Page 2727 - Week 08 - Tuesday, 15 August 2017

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There has been a lot of concern about derelict buildings et cetera in Woden. Woden revitalisation is needed as much as anywhere else.

Just today there was an example. UNSW is expanding in Canberra, which is great. It is expanding in the Reid CIT precinct. Why not the Woden CIT? We really need attention to go to the whole of Canberra and I think calling the other agency the Suburban Land Agency does leave it open that that is really not where we are putting our thoughts. Apart from that, I note that establishing the CRA is only the first of the steps that are going to be needed to address the issues that the Auditor-General articulated very well in her report and, in addition to her articulation, the public perception that the LDA has had far too much power.

We are very pleased that the government has agreed that there will be affordable and public housing targets. We are looking forward to seeing those and we are looking forward to the statement of intent from the CRA that emphasises better governance, better community engagement, a focus on delivering affordable housing, the delivery of development that supports our move to carbon neutrality and a change in culture. We very much look forward to hearing about all of these improvements to come.

MR BARR (Kurrajong—Chief Minister, Treasurer, Minister for Economic Development and Minister for Tourism and Major Events) (5.29): The City Renewal Authority has been established to drive revitalisation of the defined city renewal precinct. This includes Dickson, Northbourne Avenue, Haig Park, Civic, city east and the West Basin. An appropriation of $79.539 million has been allocated in the budget over four years to establish the authority and enable it to assist with the revitalisation of these central parts of Canberra.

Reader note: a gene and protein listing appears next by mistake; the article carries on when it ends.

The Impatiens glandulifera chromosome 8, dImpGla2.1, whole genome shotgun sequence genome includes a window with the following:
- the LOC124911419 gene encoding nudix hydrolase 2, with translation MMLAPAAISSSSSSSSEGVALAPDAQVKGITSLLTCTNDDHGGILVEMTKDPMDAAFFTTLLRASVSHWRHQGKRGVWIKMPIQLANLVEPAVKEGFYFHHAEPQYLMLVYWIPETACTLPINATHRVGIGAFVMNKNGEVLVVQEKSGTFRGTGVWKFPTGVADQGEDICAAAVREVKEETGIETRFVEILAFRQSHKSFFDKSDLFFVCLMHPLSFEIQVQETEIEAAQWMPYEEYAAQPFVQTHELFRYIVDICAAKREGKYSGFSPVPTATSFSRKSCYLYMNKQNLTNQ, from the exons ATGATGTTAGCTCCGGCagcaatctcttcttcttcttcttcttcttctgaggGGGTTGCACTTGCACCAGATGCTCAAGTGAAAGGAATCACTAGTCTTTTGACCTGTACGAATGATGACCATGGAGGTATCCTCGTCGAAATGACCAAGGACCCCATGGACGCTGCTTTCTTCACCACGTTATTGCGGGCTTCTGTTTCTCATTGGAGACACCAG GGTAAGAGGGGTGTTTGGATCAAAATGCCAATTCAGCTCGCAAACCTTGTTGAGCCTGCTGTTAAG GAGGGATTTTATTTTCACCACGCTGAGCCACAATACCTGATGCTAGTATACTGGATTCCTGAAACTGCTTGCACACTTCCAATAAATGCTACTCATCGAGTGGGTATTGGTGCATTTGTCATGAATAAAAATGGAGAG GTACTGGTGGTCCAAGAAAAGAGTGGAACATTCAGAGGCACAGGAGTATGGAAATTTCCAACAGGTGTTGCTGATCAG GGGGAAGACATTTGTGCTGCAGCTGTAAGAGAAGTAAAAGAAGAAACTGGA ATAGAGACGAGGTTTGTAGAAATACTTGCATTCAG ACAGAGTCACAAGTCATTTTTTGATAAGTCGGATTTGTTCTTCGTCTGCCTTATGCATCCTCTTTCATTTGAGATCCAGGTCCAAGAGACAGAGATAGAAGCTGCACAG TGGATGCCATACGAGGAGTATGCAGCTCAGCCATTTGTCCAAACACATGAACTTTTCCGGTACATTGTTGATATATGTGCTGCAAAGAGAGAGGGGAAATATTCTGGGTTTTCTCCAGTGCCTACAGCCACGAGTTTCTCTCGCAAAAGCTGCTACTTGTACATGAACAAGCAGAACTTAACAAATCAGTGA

Now our city is a city for people; it is a city open to change, to talent, to business, to diversity and to innovation, and our city centre needs to reflect this modern, progressive and forward-thinking community. Over the past 10 years we have seen the face of the city change, and there is certainly an emerging urban energy in Canberra. It is one that we are keen to grow and foster. As this change continues, our city continues to grow. More than 6,000 new people each year are calling Canberra home, and many of these new arrivals will live and work in the city precinct, where they have access to high quality services, comfortable and efficient public transport and a wide range of rich and vibrant recreational opportunities.

This growth and change is already highly visible. Anyone who travels along Northbourne Avenue or spends time in the CBD or in Dickson will have seen it. High density development—at least in the Canberra context, not in a global context—is taking place at a fast rate to keep up with the demand of our growing city. New dwellings are rising up right throughout the precinct as part of mixed use developments that are providing not only the residential dwellings that we need but also the services that are required to help build vibrant communities for these new residents. You do not have to look hard to find these developments. In Dickson there are a number under construction already, changing the skyline a little. When completed and filled with new Dickson residents, they will certainly add more to the area’s culture as they make it their home.

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